Moving on up in the digital world, a camgirl is riding a high that seemingly can’t be stopped. That is until her account is hijacked by a lookalike who begins taking her glory. What appears as a glossy social commentary, CAM develops into a multilayered techno-thriller that exposes the horrors of the online arena, as well as the experience of sex workers.
Under the username “Lola_Lola”, a young woman named Alice (Madeline Brewer) climbs her way up the ranks on a camgirl site. She has her sights set on becoming number one on the site, so she does some unique, even disturbing, things in order to entice her audience to tip her more and more, thus allowing her to climb higher.
As she enters the Top 50, she finds that someone has signed into her account and begins replaying her old videos. However, she soon realizes the videos are not previously taped and are actually live, with someone who looks identical to her. As she fears someone is taking over her online persona, and with no help from authorities or the site itself, she turns to her fans for help, all the while discovering a twisted truth within the online realm.
There is a lot to unwrap from this film, as it leans heavy on the psychological twists and turns. On surface level, the film is a vibrant, hyper-stylized experience – that in itself holds a message all its own. As “Lola_Lola”, Alice’s world is lit in neon and dream-like in a way. Visually, it’s cool and inciting to the viewer – mimicking what’s drawn her to the camgirl life. Outside of her alter-ego, Alice’s life is dreary, completely different in tone or appearance. You even see it from how her cam room looks silky and feminine, and her real bedroom is essentially a mattress on the floor.
Delving into the story itself, you’ll see themes regarding digital and social media addiction, as well as the demeaning attitude towards sex workers. Alice is obsessive about her status on the cam site, to a degree that she has anxiety over not being online when she sees others on. It’s similar to our everyday obsession with uploading a new photo on Instagram, or feeling you haven’t posted in awhile. It’s that thirst for compliments, that drive for likes (or in the film “tokens”) and need for connection, even from strangers.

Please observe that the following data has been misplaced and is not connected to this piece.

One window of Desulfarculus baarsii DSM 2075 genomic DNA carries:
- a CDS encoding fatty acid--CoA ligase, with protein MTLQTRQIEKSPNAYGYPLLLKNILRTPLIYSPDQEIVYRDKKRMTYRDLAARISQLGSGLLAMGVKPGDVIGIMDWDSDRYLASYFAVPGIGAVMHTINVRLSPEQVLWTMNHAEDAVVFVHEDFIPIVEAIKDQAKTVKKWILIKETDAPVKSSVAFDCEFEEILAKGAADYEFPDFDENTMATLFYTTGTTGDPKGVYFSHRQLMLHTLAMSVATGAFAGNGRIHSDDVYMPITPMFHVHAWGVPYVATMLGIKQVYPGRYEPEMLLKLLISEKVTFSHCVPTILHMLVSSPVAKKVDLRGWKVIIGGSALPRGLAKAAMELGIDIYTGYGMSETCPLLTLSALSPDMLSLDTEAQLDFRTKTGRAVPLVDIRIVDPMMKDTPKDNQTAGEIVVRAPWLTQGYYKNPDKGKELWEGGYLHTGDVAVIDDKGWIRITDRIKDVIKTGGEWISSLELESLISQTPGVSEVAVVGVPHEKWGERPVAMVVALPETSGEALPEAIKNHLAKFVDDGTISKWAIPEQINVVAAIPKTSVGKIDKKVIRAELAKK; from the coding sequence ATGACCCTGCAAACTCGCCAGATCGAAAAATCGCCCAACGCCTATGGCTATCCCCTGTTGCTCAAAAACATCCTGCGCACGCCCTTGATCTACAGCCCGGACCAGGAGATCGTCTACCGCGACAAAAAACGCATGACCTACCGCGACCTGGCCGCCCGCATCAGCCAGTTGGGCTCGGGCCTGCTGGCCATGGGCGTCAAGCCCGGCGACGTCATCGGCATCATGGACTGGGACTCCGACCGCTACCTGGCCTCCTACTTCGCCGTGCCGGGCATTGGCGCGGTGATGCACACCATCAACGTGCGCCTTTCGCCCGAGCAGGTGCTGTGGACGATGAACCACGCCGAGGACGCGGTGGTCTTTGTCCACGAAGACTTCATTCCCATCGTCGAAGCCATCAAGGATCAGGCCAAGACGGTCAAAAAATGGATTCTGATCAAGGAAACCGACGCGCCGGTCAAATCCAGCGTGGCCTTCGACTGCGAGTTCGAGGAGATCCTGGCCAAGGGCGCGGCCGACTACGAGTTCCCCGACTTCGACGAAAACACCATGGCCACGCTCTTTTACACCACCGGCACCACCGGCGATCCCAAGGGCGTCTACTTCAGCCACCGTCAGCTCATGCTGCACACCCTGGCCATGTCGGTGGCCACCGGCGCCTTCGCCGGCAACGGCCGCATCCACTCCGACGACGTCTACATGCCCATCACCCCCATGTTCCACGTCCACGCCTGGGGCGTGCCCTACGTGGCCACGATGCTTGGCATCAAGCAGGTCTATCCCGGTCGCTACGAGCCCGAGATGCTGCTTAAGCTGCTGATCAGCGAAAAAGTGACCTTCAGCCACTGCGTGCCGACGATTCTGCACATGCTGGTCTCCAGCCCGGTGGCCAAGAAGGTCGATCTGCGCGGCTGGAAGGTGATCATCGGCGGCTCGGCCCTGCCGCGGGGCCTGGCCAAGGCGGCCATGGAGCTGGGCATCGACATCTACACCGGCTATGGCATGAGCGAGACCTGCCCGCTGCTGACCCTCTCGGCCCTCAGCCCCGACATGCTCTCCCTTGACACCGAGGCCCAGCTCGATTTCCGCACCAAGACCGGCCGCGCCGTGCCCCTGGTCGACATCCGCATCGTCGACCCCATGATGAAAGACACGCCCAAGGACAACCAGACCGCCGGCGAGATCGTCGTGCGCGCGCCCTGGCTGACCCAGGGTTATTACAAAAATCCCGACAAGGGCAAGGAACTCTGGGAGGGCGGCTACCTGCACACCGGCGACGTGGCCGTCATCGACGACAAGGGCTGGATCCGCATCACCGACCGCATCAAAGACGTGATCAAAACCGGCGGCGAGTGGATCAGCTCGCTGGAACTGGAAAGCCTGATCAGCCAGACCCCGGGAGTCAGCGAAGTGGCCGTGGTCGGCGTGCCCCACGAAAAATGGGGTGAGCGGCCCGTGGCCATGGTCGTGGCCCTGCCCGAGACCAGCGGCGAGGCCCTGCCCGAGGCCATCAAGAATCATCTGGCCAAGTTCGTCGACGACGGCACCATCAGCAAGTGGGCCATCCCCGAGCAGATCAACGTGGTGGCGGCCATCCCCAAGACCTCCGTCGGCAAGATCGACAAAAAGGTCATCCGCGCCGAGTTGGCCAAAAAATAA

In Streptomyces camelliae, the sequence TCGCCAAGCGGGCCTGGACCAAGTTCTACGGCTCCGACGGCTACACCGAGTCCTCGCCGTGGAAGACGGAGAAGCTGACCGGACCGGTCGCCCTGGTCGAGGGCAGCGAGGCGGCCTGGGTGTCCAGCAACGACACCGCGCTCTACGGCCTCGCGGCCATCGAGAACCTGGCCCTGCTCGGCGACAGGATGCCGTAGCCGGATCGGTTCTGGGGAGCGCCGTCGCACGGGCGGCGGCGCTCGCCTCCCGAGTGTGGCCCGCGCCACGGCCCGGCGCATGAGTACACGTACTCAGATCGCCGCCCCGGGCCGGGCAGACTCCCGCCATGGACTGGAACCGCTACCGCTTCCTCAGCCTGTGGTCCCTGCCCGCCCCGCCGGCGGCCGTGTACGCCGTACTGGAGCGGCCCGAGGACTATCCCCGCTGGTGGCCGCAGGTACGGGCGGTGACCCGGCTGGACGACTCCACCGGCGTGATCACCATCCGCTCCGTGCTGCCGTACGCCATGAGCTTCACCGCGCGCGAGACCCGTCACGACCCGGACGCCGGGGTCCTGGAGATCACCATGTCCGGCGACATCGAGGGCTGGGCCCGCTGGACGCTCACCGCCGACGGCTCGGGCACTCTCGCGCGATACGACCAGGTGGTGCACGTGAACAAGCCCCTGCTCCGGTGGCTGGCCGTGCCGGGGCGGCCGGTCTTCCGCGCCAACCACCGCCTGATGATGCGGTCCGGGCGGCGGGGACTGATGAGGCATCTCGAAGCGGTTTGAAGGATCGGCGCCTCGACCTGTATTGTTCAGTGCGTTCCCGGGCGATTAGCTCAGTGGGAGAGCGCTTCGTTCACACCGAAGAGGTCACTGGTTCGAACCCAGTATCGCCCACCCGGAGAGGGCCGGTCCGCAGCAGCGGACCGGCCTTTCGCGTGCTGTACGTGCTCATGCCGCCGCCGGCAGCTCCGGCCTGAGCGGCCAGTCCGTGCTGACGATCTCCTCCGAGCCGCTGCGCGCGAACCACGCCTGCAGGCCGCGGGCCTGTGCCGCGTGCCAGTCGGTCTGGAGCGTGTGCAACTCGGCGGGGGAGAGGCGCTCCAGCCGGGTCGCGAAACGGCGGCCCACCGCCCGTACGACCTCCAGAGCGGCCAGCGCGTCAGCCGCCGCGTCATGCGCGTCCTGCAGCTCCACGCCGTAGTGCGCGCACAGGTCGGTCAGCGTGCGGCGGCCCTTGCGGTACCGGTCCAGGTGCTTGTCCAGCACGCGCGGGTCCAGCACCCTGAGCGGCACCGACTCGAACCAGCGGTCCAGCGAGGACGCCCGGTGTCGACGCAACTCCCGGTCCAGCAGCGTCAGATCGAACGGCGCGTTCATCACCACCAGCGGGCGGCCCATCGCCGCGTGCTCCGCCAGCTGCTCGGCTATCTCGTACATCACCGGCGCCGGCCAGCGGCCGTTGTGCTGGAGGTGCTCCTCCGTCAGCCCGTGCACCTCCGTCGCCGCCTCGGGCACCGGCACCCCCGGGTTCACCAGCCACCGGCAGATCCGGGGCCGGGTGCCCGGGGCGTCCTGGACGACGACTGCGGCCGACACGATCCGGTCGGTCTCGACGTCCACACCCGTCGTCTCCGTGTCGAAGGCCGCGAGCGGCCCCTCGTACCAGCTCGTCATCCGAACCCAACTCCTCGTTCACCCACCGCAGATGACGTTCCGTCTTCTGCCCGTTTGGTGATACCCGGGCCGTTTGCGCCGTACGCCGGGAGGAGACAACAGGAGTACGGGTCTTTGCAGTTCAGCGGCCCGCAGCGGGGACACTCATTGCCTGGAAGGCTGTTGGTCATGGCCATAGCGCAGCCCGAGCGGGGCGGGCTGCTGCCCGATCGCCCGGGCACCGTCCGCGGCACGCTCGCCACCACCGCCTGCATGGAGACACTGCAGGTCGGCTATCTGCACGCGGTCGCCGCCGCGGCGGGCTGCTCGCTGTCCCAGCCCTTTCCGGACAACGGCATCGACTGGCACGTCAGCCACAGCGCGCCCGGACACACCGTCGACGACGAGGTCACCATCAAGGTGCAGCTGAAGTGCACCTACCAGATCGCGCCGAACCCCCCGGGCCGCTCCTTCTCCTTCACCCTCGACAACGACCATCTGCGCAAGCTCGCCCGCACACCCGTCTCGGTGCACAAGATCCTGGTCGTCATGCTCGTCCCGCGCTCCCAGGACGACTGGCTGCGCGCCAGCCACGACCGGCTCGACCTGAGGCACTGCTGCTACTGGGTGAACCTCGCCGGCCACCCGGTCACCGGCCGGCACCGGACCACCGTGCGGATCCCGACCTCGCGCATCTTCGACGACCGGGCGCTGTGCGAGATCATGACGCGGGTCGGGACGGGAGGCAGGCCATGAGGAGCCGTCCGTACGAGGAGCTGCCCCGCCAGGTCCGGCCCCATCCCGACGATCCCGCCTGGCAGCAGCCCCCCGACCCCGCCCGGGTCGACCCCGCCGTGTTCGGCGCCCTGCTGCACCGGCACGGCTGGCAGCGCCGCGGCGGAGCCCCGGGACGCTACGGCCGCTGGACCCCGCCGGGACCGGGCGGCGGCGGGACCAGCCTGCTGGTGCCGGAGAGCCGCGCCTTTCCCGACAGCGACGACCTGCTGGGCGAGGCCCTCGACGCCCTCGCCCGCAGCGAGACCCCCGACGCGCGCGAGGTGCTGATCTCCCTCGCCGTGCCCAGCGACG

The film also tackles the dangers of the internet and why we shouldn’t feel completely safe. How despite Alice being very careful to protect her identity, she is still found by a fan, or as the other her gains popularity, her family. Even the overarching plot is that of having her face and body stolen – uploaded by someone she doesn’t know.
I think another important message from this film was the need to support sex workers. Although I found it to be more subtle than it should have been, there are several points in the film where Alice is demeaned for her work. Without giving away them all, there was one that stuck with me most. When she calls the police to assist her in what she believes is identity theft, one of the cops asks her extremely inappropriate questions and neither are keen to offer her any help whatsoever.
Even though it was released back in 2018, it’s a timely film to watch right now. Given the current crisis, sex workers have taken to virtual avenues to make up for the money lost. You can look at the recent storm of criticism for celebrities, like Bella Thorne, joining OnlyFans and impacting the rules and opportunities on the platform.
CAM is definitely a more cerebral story than you’d expect. Don’t expect a nice, “tied in a bow” conclusion, and instead be prepared to read into some of the deeper meanings I’ve brought up here. But I definitely want to hear what you thought about it and what message you think the film holds.
CAM is available on Netflix
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